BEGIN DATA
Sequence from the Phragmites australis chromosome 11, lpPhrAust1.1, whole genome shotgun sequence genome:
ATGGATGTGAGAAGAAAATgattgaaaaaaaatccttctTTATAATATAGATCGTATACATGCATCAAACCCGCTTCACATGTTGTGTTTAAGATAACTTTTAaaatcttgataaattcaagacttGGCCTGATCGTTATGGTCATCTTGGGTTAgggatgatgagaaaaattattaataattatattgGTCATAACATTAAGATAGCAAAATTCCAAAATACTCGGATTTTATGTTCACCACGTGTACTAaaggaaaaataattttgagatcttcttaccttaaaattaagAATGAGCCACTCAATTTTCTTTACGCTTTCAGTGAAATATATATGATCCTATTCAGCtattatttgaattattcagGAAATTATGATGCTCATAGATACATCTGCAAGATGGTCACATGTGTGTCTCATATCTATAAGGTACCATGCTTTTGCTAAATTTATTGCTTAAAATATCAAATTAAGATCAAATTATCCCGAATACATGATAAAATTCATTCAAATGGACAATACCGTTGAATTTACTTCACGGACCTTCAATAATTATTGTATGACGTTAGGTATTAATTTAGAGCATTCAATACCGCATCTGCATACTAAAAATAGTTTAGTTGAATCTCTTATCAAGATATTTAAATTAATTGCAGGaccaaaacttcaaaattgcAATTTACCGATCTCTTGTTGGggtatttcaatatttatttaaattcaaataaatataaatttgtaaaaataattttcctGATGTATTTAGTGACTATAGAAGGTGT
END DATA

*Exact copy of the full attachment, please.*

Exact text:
Sequence from the Phragmites australis chromosome 11, lpPhrAust1.1, whole genome shotgun sequence genome:
ATGGATGTGAGAAGAAAATgattgaaaaaaaatccttctTTATAATATAGATCGTATACATGCATCAAACCCGCTTCACATGTTGTGTTTAAGATAACTTTTAaaatcttgataaattcaagacttGGCCTGATCGTTATGGTCATCTTGGGTTAgggatgatgagaaaaattattaataattatattgGTCATAACATTAAGATAGCAAAATTCCAAAATACTCGGATTTTATGTTCACCACGTGTACTAaaggaaaaataattttgagatcttcttaccttaaaattaagAATGAGCCACTCAATTTTCTTTACGCTTTCAGTGAAATATATATGATCCTATTCAGCtattatttgaattattcagGAAATTATGATGCTCATAGATACATCTGCAAGATGGTCACATGTGTGTCTCATATCTATAAGGTACCATGCTTTTGCTAAATTTATTGCTTAAAATATCAAATTAAGATCAAATTATCCCGAATACATGATAAAATTCATTCAAATGGACAATACCGTTGAATTTACTTCACGGACCTTCAATAATTATTGTATGACGTTAGGTATTAATTTAGAGCATTCAATACCGCATCTGCATACTAAAAATAGTTTAGTTGAATCTCTTATCAAGATATTTAAATTAATTGCAGGaccaaaacttcaaaattgcAATTTACCGATCTCTTGTTGGggtatttcaatatttatttaaattcaaataaatataaatttgtaaaaataattttcctGATGTATTTAGTGACTATAGAAGGTGT